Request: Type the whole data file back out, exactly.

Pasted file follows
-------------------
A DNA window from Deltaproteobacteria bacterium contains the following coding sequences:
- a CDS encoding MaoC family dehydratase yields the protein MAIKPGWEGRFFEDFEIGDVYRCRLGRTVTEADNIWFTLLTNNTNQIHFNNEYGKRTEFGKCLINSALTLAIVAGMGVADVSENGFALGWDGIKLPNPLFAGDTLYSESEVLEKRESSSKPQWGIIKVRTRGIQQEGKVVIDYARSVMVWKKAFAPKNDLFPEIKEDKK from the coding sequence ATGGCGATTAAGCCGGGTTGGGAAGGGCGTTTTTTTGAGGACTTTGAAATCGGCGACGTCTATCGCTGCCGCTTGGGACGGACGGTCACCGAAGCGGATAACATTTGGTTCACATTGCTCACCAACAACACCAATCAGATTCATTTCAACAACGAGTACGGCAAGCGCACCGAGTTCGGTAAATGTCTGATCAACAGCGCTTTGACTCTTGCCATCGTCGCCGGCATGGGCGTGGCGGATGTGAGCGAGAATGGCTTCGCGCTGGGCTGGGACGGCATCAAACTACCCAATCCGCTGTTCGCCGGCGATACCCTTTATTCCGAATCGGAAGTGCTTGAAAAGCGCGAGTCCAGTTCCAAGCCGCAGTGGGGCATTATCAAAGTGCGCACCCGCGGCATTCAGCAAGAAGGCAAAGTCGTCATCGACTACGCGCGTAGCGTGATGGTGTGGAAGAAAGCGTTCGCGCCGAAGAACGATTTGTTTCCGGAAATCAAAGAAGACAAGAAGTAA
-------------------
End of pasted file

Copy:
A DNA window from Deltaproteobacteria bacterium contains the following coding sequences:
- a CDS encoding MaoC family dehydratase yields the protein MAIKPGWEGRFFEDFEIGDVYRCRLGRTVTEADNIWFTLLTNNTNQIHFNNEYGKRTEFGKCLINSALTLAIVAGMGVADVSENGFALGWDGIKLPNPLFAGDTLYSESEVLEKRESSSKPQWGIIKVRTRGIQQEGKVVIDYARSVMVWKKAFAPKNDLFPEIKEDKK from the coding sequence ATGGCGATTAAGCCGGGTTGGGAAGGGCGTTTTTTTGAGGACTTTGAAATCGGCGACGTCTATCGCTGCCGCTTGGGACGGACGGTCACCGAAGCGGATAACATTTGGTTCACATTGCTCACCAACAACACCAATCAGATTCATTTCAACAACGAGTACGGCAAGCGCACCGAGTTCGGTAAATGTCTGATCAACAGCGCTTTGACTCTTGCCATCGTCGCCGGCATGGGCGTGGCGGATGTGAGCGAGAATGGCTTCGCGCTGGGCTGGGACGGCATCAAACTACCCAATCCGCTGTTCGCCGGCGATACCCTTTATTCCGAATCGGAAGTGCTTGAAAAGCGCGAGTCCAGTTCCAAGCCGCAGTGGGGCATTATCAAAGTGCGCACCCGCGGCATTCAGCAAGAAGGCAAAGTCGTCATCGACTACGCGCGTAGCGTGATGGTGTGGAAGAAAGCGTTCGCGCCGAAGAACGATTTGTTTCCGGAAATCAAAGAAGACAAGAAGTAA